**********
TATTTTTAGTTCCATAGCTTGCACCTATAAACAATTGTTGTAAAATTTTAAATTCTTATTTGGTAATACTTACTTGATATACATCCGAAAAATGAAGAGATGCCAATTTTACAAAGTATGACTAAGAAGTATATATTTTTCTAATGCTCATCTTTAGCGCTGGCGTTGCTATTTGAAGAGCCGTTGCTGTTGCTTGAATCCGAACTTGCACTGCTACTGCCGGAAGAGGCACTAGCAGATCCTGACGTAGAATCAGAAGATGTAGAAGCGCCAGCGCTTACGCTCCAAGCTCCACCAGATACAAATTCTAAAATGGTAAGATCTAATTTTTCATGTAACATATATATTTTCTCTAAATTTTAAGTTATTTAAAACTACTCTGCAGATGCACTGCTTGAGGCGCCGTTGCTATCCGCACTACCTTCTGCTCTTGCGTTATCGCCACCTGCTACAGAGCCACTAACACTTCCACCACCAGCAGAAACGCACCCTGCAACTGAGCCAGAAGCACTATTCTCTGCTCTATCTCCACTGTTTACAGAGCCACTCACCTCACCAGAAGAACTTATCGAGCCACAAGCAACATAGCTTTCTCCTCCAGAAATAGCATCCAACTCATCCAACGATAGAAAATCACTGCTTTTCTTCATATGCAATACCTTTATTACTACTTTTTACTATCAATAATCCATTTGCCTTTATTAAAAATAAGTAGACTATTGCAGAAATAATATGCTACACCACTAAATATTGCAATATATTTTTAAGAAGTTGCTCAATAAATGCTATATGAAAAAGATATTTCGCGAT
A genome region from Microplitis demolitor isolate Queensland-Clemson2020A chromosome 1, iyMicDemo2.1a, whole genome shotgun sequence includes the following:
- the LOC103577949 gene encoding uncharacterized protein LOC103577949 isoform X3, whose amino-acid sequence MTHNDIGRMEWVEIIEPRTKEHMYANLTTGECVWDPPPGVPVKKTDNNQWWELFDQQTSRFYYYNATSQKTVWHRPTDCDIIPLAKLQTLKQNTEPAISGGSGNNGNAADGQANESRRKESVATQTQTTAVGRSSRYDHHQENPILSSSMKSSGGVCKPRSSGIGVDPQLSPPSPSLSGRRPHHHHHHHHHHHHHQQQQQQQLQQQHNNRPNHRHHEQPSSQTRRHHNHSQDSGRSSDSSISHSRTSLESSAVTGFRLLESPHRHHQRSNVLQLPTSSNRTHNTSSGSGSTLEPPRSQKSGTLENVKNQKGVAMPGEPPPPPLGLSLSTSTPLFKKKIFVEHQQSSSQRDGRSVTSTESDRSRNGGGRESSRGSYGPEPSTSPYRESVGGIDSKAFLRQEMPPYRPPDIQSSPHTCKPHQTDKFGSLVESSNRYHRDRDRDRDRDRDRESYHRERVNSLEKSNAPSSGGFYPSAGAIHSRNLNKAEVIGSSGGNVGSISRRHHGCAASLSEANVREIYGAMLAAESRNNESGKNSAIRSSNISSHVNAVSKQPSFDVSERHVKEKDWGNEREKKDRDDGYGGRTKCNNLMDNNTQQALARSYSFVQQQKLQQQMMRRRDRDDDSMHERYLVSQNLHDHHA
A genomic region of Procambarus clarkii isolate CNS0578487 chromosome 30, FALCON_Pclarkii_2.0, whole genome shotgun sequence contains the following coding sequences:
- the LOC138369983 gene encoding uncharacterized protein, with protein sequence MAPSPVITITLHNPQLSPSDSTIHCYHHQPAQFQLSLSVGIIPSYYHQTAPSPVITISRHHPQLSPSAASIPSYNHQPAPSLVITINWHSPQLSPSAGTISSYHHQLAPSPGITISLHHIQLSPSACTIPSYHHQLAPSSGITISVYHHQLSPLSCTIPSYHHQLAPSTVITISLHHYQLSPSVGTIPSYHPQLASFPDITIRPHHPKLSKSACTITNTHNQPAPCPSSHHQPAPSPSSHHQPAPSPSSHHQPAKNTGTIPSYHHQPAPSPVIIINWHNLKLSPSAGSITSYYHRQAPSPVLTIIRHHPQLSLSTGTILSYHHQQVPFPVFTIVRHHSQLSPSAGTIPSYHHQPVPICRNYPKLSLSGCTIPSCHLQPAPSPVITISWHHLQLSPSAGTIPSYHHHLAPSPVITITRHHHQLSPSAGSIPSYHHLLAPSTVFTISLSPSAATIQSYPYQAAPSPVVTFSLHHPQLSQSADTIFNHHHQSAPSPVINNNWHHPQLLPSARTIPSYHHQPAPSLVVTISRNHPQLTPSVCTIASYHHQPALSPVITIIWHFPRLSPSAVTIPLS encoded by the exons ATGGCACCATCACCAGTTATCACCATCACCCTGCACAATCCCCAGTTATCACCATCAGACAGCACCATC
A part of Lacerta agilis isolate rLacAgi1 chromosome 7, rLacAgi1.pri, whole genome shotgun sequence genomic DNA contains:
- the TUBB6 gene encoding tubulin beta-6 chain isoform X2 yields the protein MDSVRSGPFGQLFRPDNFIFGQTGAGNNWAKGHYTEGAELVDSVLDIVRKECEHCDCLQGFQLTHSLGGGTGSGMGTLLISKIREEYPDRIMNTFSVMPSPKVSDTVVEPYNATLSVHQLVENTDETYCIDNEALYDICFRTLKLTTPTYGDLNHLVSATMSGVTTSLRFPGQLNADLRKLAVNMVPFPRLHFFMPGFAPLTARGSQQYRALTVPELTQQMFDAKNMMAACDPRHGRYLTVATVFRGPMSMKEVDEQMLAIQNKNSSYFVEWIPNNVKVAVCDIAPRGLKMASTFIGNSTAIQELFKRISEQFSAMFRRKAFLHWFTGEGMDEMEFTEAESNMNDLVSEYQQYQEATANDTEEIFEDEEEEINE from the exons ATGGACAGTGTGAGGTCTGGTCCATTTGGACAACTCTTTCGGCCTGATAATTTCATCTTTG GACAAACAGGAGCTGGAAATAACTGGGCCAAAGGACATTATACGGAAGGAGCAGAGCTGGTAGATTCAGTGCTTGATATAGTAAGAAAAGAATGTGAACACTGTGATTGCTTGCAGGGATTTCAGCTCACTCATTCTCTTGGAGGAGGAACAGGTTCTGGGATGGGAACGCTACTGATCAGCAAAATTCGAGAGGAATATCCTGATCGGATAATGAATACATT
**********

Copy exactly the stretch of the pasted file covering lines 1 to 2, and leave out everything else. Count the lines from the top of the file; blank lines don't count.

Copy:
TATTTTTAGTTCCATAGCTTGCACCTATAAACAATTGTTGTAAAATTTTAAATTCTTATTTGGTAATACTTACTTGATATACATCCGAAAAATGAAGAGATGCCAATTTTACAAAGTATGACTAAGAAGTATATATTTTTCTAATGCTCATCTTTAGCGCTGGCGTTGCTATTTGAAGAGCCGTTGCTGTTGCTTGAATCCGAACTTGCACTGCTACTGCCGGAAGAGGCACTAGCAGATCCTGACGTAGAATCAGAAGATGTAGAAGCGCCAGCGCTTACGCTCCAAGCTCCACCAGATACAAATTCTAAAATGGTAAGATCTAATTTTTCATGTAACATATATATTTTCTCTAAATTTTAAGTTATTTAAAACTACTCTGCAGATGCACTGCTTGAGGCGCCGTTGCTATCCGCACTACCTTCTGCTCTTGCGTTATCGCCACCTGCTACAGAGCCACTAACACTTCCACCACCAGCAGAAACGCACCCTGCAACTGAGCCAGAAGCACTATTCTCTGCTCTATCTCCACTGTTTACAGAGCCACTCACCTCACCAGAAGAACTTATCGAGCCACAAGCAACATAGCTTTCTCCTCCAGAAATAGCATCCAACTCATCCAACGATAGAAAATCACTGCTTTTCTTCATATGCAATACCTTTATTACTACTTTTTACTATCAATAATCCATTTGCCTTTATTAAAAATAAGTAGACTATTGCAGAAATAATATGCTACACCACTAAATATTGCAATATATTTTTAAGAAGTTGCTCAATAAATGCTATATGAAAAAGATATTTCGCGAT
A genome region from Microplitis demolitor isolate Queensland-Clemson2020A chromosome 1, iyMicDemo2.1a, whole genome shotgun sequence includes the following: